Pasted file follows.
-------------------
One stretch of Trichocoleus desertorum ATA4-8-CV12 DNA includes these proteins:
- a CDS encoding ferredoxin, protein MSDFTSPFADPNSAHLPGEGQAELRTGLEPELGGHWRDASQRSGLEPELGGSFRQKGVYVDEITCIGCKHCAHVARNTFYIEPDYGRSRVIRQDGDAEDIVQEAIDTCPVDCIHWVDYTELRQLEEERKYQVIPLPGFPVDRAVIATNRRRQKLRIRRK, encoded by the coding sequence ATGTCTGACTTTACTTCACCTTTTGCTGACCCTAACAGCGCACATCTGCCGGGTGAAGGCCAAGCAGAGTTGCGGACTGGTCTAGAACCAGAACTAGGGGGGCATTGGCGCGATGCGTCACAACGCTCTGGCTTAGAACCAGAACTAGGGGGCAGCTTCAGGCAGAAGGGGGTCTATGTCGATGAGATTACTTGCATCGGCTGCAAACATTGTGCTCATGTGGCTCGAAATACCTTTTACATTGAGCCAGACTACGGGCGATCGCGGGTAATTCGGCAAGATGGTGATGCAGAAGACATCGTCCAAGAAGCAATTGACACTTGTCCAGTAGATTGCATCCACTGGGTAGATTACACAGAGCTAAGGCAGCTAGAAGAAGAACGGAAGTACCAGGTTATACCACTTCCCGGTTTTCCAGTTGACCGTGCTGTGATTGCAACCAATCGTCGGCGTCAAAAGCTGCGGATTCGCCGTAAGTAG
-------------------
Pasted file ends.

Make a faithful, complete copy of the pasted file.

One stretch of Trichocoleus desertorum ATA4-8-CV12 DNA includes these proteins:
- a CDS encoding ferredoxin, protein MSDFTSPFADPNSAHLPGEGQAELRTGLEPELGGHWRDASQRSGLEPELGGSFRQKGVYVDEITCIGCKHCAHVARNTFYIEPDYGRSRVIRQDGDAEDIVQEAIDTCPVDCIHWVDYTELRQLEEERKYQVIPLPGFPVDRAVIATNRRRQKLRIRRK, encoded by the coding sequence ATGTCTGACTTTACTTCACCTTTTGCTGACCCTAACAGCGCACATCTGCCGGGTGAAGGCCAAGCAGAGTTGCGGACTGGTCTAGAACCAGAACTAGGGGGGCATTGGCGCGATGCGTCACAACGCTCTGGCTTAGAACCAGAACTAGGGGGCAGCTTCAGGCAGAAGGGGGTCTATGTCGATGAGATTACTTGCATCGGCTGCAAACATTGTGCTCATGTGGCTCGAAATACCTTTTACATTGAGCCAGACTACGGGCGATCGCGGGTAATTCGGCAAGATGGTGATGCAGAAGACATCGTCCAAGAAGCAATTGACACTTGTCCAGTAGATTGCATCCACTGGGTAGATTACACAGAGCTAAGGCAGCTAGAAGAAGAACGGAAGTACCAGGTTATACCACTTCCCGGTTTTCCAGTTGACCGTGCTGTGATTGCAACCAATCGTCGGCGTCAAAAGCTGCGGATTCGCCGTAAGTAG